Sunday, September 27, 2009

Yuba from scratch

Yuba, if you're unfamiliar with it, is the unappetizing-sounding "skin" that forms on soy milk when it has boiled. If you've ever boiled soy milk for your latte in the microwave by mistake, you already know what yuba is, even if you didn't know you knew. In Japanese cuisine, this is a delicacy. I've eaten yuba many times, but always from the dried sticks or sheets that you buy. Today, in the spirit of my VeganMoFo 2009 personal challenge, I wanted to try making some myself, since fresh yuba is supposed to be quite unlike, and amazingly better than, the dried. And it is, even when made by a beginner like me! Here's a link to a series of pictures showing how yuba is made professionally in Japan, and here's what I did.

Start with homemade soy milk with no additives, or buy soymilk with only soybeans and water as ingredients. Pour it into a wide skillet—I used about an 8-inch skillet but next time I'll use a bigger one—and heat it to boiling. Turn off the heat and leave the soymilk for about ten minutes. A thin skin forms almost immediately:

It gets thicker and more interesting as the soy milk cools:

And now after about ten minutes it's ready to be lifted out:

This is the tricky part, which I didn't get the hang of right until the end, after I took the below picture, so my yuba looks like sticks rather than sheets, which is okay, but it was kewl to get the sheets finally. What you do is, first, move the point of a knife all around the edge of the pan to loosen the yuba, then lift one corner with a chopstick (that's the part I didn't do right) and quickly slide another chopstick underneath the yuba and lift it out. Let it dangle there over the pan for a few seconds to drip, and then take the whole thing, chopstick and all, and hang it up to finish drying:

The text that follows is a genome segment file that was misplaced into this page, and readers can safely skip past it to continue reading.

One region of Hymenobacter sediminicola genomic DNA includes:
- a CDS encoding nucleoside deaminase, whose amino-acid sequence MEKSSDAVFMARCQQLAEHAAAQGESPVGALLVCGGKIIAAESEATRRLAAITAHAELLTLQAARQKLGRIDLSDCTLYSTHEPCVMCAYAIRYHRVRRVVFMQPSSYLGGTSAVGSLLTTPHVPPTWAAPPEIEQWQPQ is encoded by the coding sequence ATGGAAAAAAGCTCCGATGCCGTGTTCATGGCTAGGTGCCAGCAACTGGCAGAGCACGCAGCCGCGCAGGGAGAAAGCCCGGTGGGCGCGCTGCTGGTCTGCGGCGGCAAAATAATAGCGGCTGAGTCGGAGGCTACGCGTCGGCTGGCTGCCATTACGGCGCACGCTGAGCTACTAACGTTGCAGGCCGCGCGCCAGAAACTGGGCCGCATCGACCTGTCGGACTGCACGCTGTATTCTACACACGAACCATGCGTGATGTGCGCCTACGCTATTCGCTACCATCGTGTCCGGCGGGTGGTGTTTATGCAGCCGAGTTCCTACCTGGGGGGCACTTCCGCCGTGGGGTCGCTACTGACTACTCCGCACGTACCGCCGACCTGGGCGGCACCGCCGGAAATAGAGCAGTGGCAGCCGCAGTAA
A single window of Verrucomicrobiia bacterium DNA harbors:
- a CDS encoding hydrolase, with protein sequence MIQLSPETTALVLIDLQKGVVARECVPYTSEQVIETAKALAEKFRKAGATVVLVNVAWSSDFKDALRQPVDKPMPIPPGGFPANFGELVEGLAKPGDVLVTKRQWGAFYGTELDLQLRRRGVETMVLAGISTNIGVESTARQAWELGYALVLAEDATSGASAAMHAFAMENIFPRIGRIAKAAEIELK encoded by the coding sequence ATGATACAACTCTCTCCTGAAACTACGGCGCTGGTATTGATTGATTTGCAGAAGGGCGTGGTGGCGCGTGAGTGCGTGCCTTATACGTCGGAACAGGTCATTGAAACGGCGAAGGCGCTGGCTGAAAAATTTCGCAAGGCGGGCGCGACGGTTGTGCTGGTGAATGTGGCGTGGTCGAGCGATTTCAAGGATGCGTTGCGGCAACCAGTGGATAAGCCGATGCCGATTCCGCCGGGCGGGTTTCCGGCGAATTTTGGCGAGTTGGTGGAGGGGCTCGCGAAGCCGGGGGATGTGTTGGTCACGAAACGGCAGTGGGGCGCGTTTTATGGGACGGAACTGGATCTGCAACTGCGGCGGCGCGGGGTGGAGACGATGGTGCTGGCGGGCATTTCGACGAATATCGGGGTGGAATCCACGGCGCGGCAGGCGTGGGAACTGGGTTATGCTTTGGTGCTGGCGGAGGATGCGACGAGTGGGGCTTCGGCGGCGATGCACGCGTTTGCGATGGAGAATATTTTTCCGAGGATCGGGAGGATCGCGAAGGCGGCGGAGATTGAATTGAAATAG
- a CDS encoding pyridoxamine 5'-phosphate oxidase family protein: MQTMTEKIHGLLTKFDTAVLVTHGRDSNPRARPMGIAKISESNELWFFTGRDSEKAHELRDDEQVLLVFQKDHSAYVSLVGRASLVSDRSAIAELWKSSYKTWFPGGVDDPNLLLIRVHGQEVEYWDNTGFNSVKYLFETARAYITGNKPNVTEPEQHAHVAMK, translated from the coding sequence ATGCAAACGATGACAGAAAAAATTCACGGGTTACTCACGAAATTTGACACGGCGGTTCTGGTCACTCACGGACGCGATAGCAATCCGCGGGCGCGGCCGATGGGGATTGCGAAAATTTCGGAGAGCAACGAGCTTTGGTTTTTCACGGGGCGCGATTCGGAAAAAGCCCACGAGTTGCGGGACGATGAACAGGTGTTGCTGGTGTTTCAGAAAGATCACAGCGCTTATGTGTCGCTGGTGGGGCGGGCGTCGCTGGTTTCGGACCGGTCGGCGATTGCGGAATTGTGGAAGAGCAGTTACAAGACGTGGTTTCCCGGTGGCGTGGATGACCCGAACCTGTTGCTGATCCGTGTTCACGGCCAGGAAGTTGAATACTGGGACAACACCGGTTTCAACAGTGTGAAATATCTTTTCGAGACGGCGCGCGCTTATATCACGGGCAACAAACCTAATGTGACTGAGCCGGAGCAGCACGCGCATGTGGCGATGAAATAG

Heat the milk again until just boiling, and continue the above steps until there's no more soy milk left in the pan.

The point of this is not to dry it thoroughly, of course, but to eat it soft, though it should dry out a little bit. In the picture at the start of this post there's a little piece of fresh yuba with soy sauce and chives. It's just a bite, no more than an inch across. I got eight of those using five cups of soy milk and the 8-inch skillet and about two hours, though your mileage may vary.

The taste is sweet and creamy, altogether pleasant, and the bit of soy sauce and chive tips accented it nicely. And that's how you eat five cups of soy milk in eight bites.

1 comment:

  1. Whoa...I am extremely impressed. I love yuba :)